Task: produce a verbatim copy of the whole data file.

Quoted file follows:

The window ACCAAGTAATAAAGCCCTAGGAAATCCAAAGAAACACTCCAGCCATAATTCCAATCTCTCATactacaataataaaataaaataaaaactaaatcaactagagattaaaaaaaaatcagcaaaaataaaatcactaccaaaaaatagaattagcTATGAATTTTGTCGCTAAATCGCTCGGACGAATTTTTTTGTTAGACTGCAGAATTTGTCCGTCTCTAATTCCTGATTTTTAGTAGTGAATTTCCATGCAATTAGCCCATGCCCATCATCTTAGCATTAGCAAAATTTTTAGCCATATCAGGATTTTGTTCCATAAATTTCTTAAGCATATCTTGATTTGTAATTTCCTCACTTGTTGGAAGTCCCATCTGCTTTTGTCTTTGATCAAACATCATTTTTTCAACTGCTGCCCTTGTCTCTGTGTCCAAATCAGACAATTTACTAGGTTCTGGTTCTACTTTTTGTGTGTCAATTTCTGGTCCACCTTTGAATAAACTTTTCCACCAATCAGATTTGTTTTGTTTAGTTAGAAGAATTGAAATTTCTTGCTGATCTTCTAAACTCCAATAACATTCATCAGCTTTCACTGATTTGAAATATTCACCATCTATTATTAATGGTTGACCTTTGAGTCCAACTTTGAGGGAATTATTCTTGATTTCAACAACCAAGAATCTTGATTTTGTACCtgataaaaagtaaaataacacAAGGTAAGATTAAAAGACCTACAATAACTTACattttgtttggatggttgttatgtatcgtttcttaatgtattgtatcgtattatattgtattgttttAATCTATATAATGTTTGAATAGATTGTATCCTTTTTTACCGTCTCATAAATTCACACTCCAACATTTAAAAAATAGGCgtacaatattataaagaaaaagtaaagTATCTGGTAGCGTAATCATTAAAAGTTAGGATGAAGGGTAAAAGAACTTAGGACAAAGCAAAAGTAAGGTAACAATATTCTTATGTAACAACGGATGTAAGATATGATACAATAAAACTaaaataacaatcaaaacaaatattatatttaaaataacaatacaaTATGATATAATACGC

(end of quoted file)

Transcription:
The window ACCAAGTAATAAAGCCCTAGGAAATCCAAAGAAACACTCCAGCCATAATTCCAATCTCTCATactacaataataaaataaaataaaaactaaatcaactagagattaaaaaaaaatcagcaaaaataaaatcactaccaaaaaatagaattagcTATGAATTTTGTCGCTAAATCGCTCGGACGAATTTTTTTGTTAGACTGCAGAATTTGTCCGTCTCTAATTCCTGATTTTTAGTAGTGAATTTCCATGCAATTAGCCCATGCCCATCATCTTAGCATTAGCAAAATTTTTAGCCATATCAGGATTTTGTTCCATAAATTTCTTAAGCATATCTTGATTTGTAATTTCCTCACTTGTTGGAAGTCCCATCTGCTTTTGTCTTTGATCAAACATCATTTTTTCAACTGCTGCCCTTGTCTCTGTGTCCAAATCAGACAATTTACTAGGTTCTGGTTCTACTTTTTGTGTGTCAATTTCTGGTCCACCTTTGAATAAACTTTTCCACCAATCAGATTTGTTTTGTTTAGTTAGAAGAATTGAAATTTCTTGCTGATCTTCTAAACTCCAATAACATTCATCAGCTTTCACTGATTTGAAATATTCACCATCTATTATTAATGGTTGACCTTTGAGTCCAACTTTGAGGGAATTATTCTTGATTTCAACAACCAAGAATCTTGATTTTGTACCtgataaaaagtaaaataacacAAGGTAAGATTAAAAGACCTACAATAACTTACattttgtttggatggttgttatgtatcgtttcttaatgtattgtatcgtattatattgtattgttttAATCTATATAATGTTTGAATAGATTGTATCCTTTTTTACCGTCTCATAAATTCACACTCCAACATTTAAAAAATAGGCgtacaatattataaagaaaaagtaaagTATCTGGTAGCGTAATCATTAAAAGTTAGGATGAAGGGTAAAAGAACTTAGGACAAAGCAAAAGTAAGGTAACAATATTCTTATGTAACAACGGATGTAAGATATGATACAATAAAACTaaaataacaatcaaaacaaatattatatttaaaataacaatacaaTATGATATAATACGC